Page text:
This is part V of the Aquinasblog Dialog that was started here.
Hello [Aquinasblog author],
Thanks for writing back. I won't keep writing you back indefinitely, but I think there's still something to the discussion.
As I understand you, you believe that cultural forces are the reasons for the Church's stance on woman ordination. In Ordinatio Sacerdotalis ( http://www.vatican.va/holy_father/john_paul_ii/apost_letters/documents/hf_jp-ii_apl_22051994_ordinatio-sacerdotalis_en.html ), JPII brings up this point (asterisks and [ ] added by me):
... "To these fundamental reasons the document [by Paul VI] adds other theological reasons [for the Church's stance on woman ordination] which illustrate the appropriateness of the divine provision, and it also shows clearly that Christ's way of acting did not proceed from ***sociological or cultural motives peculiar to his time***. As Paul VI later explained: 'The real reason is that, in giving the Church her fundamental constitution, her theological anthropology-thereafter always followed by the Church's Tradition- Christ established things in this way.'
"In the Apostolic Letter Mulieris Dignitatem, I myself wrote in this regard: 'In calling only men as his Apostles, Christ acted in a completely free and sovereign manner. In doing so, he exercised the same freedom with which, in all his behavior, he emphasized the dignity and the vocation of women, ***without conforming to the prevailing customs and to the traditions sanctioned by the legislation of the time***.' ...
"Furthermore, the fact that the ***Blessed Virgin Mary, Mother of God and Mother of the Church, received neither the mission proper to the Apostles nor the ministerial priesthood clearly shows that the non-admission of women to priestly ordination*** cannot mean that women are of lesser dignity, nor can it be construed as discrimination against them." ...
So, JPII did positively note in his Apostolic Letter (not Papal Encyclical, BTW) that cultural dicta did not influence Christ's call to men only for the ministerial priesthood.
I agree that the Holy Spirit moves and guides the Church to all Truth; that is why I believe that JPII and the constant Tradition of the Church all the way back to Jesus himself has concluded that ministerial priesthood is to be for men only.
You wrote, "That's where we have to look for evidence, not just in a trail of encyclicals." (a) In general, what specific "evidence" are you looking for? (b) Where are you specifically looking for this evidence? (a) and (b) for woman ordination?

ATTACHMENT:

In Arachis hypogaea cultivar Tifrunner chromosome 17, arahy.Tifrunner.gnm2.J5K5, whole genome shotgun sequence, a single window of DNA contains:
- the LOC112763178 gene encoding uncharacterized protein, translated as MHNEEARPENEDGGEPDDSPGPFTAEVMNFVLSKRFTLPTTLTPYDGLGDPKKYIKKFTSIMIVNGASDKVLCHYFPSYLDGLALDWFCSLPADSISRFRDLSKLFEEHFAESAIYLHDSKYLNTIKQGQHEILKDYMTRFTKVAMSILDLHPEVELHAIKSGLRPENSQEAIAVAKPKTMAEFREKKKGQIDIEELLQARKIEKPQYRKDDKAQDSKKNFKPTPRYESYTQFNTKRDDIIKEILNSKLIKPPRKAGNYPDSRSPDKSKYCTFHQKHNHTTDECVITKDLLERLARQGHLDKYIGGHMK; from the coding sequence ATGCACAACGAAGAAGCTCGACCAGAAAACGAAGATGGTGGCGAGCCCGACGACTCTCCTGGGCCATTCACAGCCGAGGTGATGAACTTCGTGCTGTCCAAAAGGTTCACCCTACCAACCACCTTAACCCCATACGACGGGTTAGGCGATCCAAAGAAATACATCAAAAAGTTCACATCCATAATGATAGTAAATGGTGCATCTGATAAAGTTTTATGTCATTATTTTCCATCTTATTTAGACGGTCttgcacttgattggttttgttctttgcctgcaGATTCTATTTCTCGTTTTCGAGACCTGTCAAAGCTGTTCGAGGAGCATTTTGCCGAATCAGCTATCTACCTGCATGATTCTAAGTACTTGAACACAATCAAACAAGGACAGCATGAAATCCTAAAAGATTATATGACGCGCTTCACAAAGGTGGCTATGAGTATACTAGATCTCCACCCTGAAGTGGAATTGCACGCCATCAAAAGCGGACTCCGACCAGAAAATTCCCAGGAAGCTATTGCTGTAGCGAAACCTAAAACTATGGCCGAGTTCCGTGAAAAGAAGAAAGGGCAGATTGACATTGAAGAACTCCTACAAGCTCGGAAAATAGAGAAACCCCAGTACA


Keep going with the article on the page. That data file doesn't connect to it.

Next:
As an aside, St. Aquinas' understanding of the Sacred Sacraments can help show that only men are to be ordained priests whose main function is to consecrate the host in persona Christi. The matter (of his "substance and matter" in all Sacraments (if I remember right)) for the sacrament of Holy Orders is a man since Christ was bodily a man. So when the priest says, "This is my body/blood." the host truly becomes Christ's body and blood that was of masculine essence.
St. Aquinas was giving theological reasons for the Truth of what is happening. I don't think he would conclude that a man was not necessary since Christ ordained or called men to do what he commanded at the Last Supper ("Do this in memory of me.").
As far as the cultural approval of slavery, see http://www.christianitytoday.com/ct/2003/julyweb-only/7-14-53.0.html (from an Evangelical magazine), _The Truth About the Catholic Church and Slavery_, "The problem wasn't that the leadership was silent. It was that almost nobody listened." The Church was against slavery since at least the 7th century (also against gladiator fighting; gladiators were slaves).
Thanks again for the discussion,
The fact that John Paul II said that the church's stand on the ordination of women did not arise from cultural forces does not make it so. I think that's where we differ; you consider that sufficient authority and I do not.
I look at the whole of history, in which women were treated as chattel until the 20th century in the West (and in many other places on the globe, still are), and find it impossible to imagine that this did not affect the attitude of the people in the Church thru time towards women's ordination.